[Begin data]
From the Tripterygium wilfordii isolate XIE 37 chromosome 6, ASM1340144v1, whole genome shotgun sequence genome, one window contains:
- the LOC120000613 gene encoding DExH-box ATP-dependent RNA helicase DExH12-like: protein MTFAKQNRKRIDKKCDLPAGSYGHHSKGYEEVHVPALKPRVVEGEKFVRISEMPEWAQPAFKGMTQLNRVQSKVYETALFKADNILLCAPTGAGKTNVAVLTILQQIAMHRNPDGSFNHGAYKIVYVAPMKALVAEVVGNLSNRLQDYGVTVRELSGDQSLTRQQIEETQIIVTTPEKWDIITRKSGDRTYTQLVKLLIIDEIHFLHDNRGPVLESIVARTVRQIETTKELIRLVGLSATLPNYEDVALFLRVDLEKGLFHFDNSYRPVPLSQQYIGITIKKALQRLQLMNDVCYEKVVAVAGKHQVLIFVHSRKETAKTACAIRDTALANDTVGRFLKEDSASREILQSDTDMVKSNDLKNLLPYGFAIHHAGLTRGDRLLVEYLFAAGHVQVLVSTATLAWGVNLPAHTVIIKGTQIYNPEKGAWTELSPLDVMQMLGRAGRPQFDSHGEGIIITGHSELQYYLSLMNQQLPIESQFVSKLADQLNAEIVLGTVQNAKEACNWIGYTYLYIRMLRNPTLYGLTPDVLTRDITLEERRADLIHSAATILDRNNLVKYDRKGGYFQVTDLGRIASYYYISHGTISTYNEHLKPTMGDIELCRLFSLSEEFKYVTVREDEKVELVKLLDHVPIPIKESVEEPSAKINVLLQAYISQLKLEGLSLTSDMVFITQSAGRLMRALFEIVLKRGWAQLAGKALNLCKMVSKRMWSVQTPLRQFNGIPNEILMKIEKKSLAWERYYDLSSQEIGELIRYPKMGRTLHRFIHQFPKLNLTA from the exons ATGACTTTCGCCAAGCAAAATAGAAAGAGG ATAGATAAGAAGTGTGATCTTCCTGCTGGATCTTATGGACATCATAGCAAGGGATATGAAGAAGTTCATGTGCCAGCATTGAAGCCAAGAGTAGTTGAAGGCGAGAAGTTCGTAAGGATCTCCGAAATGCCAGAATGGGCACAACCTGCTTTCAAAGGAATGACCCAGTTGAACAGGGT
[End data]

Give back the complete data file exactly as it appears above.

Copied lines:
From the Tripterygium wilfordii isolate XIE 37 chromosome 6, ASM1340144v1, whole genome shotgun sequence genome, one window contains:
- the LOC120000613 gene encoding DExH-box ATP-dependent RNA helicase DExH12-like: protein MTFAKQNRKRIDKKCDLPAGSYGHHSKGYEEVHVPALKPRVVEGEKFVRISEMPEWAQPAFKGMTQLNRVQSKVYETALFKADNILLCAPTGAGKTNVAVLTILQQIAMHRNPDGSFNHGAYKIVYVAPMKALVAEVVGNLSNRLQDYGVTVRELSGDQSLTRQQIEETQIIVTTPEKWDIITRKSGDRTYTQLVKLLIIDEIHFLHDNRGPVLESIVARTVRQIETTKELIRLVGLSATLPNYEDVALFLRVDLEKGLFHFDNSYRPVPLSQQYIGITIKKALQRLQLMNDVCYEKVVAVAGKHQVLIFVHSRKETAKTACAIRDTALANDTVGRFLKEDSASREILQSDTDMVKSNDLKNLLPYGFAIHHAGLTRGDRLLVEYLFAAGHVQVLVSTATLAWGVNLPAHTVIIKGTQIYNPEKGAWTELSPLDVMQMLGRAGRPQFDSHGEGIIITGHSELQYYLSLMNQQLPIESQFVSKLADQLNAEIVLGTVQNAKEACNWIGYTYLYIRMLRNPTLYGLTPDVLTRDITLEERRADLIHSAATILDRNNLVKYDRKGGYFQVTDLGRIASYYYISHGTISTYNEHLKPTMGDIELCRLFSLSEEFKYVTVREDEKVELVKLLDHVPIPIKESVEEPSAKINVLLQAYISQLKLEGLSLTSDMVFITQSAGRLMRALFEIVLKRGWAQLAGKALNLCKMVSKRMWSVQTPLRQFNGIPNEILMKIEKKSLAWERYYDLSSQEIGELIRYPKMGRTLHRFIHQFPKLNLTA from the exons ATGACTTTCGCCAAGCAAAATAGAAAGAGG ATAGATAAGAAGTGTGATCTTCCTGCTGGATCTTATGGACATCATAGCAAGGGATATGAAGAAGTTCATGTGCCAGCATTGAAGCCAAGAGTAGTTGAAGGCGAGAAGTTCGTAAGGATCTCCGAAATGCCAGAATGGGCACAACCTGCTTTCAAAGGAATGACCCAGTTGAACAGGGT